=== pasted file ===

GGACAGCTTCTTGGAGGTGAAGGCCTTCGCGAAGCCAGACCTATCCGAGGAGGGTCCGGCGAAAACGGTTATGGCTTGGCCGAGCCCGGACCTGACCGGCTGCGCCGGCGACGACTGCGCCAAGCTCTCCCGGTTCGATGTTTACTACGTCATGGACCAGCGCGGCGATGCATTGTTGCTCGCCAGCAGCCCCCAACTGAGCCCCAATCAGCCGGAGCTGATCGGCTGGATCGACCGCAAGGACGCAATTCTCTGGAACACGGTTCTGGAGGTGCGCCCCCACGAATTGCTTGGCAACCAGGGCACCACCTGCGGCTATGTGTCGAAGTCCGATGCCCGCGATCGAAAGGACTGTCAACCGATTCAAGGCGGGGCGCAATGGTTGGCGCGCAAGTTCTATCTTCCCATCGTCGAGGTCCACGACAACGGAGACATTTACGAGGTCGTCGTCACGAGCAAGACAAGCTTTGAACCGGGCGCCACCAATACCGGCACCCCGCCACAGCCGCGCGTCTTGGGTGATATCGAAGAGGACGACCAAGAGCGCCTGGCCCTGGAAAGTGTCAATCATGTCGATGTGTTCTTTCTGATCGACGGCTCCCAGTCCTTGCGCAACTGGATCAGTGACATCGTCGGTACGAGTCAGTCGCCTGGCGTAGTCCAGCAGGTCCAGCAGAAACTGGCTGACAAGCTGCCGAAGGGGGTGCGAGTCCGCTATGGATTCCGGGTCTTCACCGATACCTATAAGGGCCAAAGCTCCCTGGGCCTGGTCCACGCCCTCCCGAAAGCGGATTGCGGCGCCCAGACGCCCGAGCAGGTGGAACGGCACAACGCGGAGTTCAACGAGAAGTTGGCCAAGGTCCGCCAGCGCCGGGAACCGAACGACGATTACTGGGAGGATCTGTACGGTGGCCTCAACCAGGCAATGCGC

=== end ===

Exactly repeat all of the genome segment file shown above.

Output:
GGACAGCTTCTTGGAGGTGAAGGCCTTCGCGAAGCCAGACCTATCCGAGGAGGGTCCGGCGAAAACGGTTATGGCTTGGCCGAGCCCGGACCTGACCGGCTGCGCCGGCGACGACTGCGCCAAGCTCTCCCGGTTCGATGTTTACTACGTCATGGACCAGCGCGGCGATGCATTGTTGCTCGCCAGCAGCCCCCAACTGAGCCCCAATCAGCCGGAGCTGATCGGCTGGATCGACCGCAAGGACGCAATTCTCTGGAACACGGTTCTGGAGGTGCGCCCCCACGAATTGCTTGGCAACCAGGGCACCACCTGCGGCTATGTGTCGAAGTCCGATGCCCGCGATCGAAAGGACTGTCAACCGATTCAAGGCGGGGCGCAATGGTTGGCGCGCAAGTTCTATCTTCCCATCGTCGAGGTCCACGACAACGGAGACATTTACGAGGTCGTCGTCACGAGCAAGACAAGCTTTGAACCGGGCGCCACCAATACCGGCACCCCGCCACAGCCGCGCGTCTTGGGTGATATCGAAGAGGACGACCAAGAGCGCCTGGCCCTGGAAAGTGTCAATCATGTCGATGTGTTCTTTCTGATCGACGGCTCCCAGTCCTTGCGCAACTGGATCAGTGACATCGTCGGTACGAGTCAGTCGCCTGGCGTAGTCCAGCAGGTCCAGCAGAAACTGGCTGACAAGCTGCCGAAGGGGGTGCGAGTCCGCTATGGATTCCGGGTCTTCACCGATACCTATAAGGGCCAAAGCTCCCTGGGCCTGGTCCACGCCCTCCCGAAAGCGGATTGCGGCGCCCAGACGCCCGAGCAGGTGGAACGGCACAACGCGGAGTTCAACGAGAAGTTGGCCAAGGTCCGCCAGCGCCGGGAACCGAACGACGATTACTGGGAGGATCTGTACGGTGGCCTCAACCAGGCAATGCGC